Even when we begin to understand and accept some semblance of submission to God’s will, there are stages of growth involved. Dom Lehodey discusses a progression that starts with seeking to avoid trials and afflictions, but accepting them as a “rigorous duty”; at the next stage the soul still does not wish for pain and suffering, but when they come, they are “accepted and endured willingly, because we know such afflictions enter into God’s designs with regard to us”. Finally, in the most perfect degree of conformity to God’s will,
…we are not content with just accepting and suffering cheerfully, for the love of God, all the trials He may send us; but in the ardour of our love, we long for these trials and rejoice at their advent, because we know they come from the hand of God and are ordained by His adorable will. (p. 25; my emphases)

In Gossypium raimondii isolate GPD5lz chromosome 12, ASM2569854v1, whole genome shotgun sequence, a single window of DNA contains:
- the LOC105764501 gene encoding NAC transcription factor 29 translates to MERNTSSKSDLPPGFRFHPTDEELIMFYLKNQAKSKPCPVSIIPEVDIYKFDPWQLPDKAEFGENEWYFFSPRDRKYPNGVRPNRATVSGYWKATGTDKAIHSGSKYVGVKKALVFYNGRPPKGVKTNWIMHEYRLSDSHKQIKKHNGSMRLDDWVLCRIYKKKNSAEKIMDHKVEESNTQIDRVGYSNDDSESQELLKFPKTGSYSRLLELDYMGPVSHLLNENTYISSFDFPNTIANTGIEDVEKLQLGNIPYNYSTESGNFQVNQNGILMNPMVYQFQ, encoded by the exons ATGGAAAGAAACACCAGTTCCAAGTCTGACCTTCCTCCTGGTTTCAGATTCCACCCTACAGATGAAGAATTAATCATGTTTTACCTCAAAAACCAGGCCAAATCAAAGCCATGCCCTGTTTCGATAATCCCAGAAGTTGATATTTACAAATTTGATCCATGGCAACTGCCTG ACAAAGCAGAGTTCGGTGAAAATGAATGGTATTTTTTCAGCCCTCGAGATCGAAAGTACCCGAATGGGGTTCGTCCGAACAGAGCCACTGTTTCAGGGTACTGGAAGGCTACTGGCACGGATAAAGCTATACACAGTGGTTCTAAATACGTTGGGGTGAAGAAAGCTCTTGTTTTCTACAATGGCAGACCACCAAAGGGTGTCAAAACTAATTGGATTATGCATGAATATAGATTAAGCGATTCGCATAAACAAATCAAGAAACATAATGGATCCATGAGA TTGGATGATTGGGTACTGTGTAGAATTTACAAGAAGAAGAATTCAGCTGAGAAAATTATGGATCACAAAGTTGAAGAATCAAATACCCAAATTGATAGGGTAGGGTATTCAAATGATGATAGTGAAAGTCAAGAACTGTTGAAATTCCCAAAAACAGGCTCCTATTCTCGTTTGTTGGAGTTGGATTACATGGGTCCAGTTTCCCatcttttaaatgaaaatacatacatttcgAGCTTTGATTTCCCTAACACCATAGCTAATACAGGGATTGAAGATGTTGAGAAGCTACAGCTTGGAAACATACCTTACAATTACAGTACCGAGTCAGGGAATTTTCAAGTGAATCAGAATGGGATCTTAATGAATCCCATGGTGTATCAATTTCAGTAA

Obviously, abandoning ourselves to Divine Providence requires ongoing effort, and it doesn’t apply to just one aspect of our lives. It’s not specific to NFP, of course! But in NFP promotion we can see, if we are willing to look, a resistance to accepting God’s will in our lives.
I think it is ludicrous that dioceses and parishes would actually require NFP training for engaged couples – at least in the way I’m seeing it promoted on various websites. NFP is for use when there are “serious reasons” to avoid pregnancy (and actually it can be argued that the same “serious reasons” rationale applies to using NFP to achieve pregnancy, as well – which is an area I’ve not touched on this blog…yet).
Teaching couples NFP as a matter of course and without due respect for “serious reasons” does not even hint to them about the path to holiness that is opened by truly trusting Divine Providence. Promoting NFP encourages couples to remain bound to the world, to earthly “values” and thoughts. It binds them to the trends and opinions of the times we live in, because it does not lift our minds and hearts toward our heavenly homeland.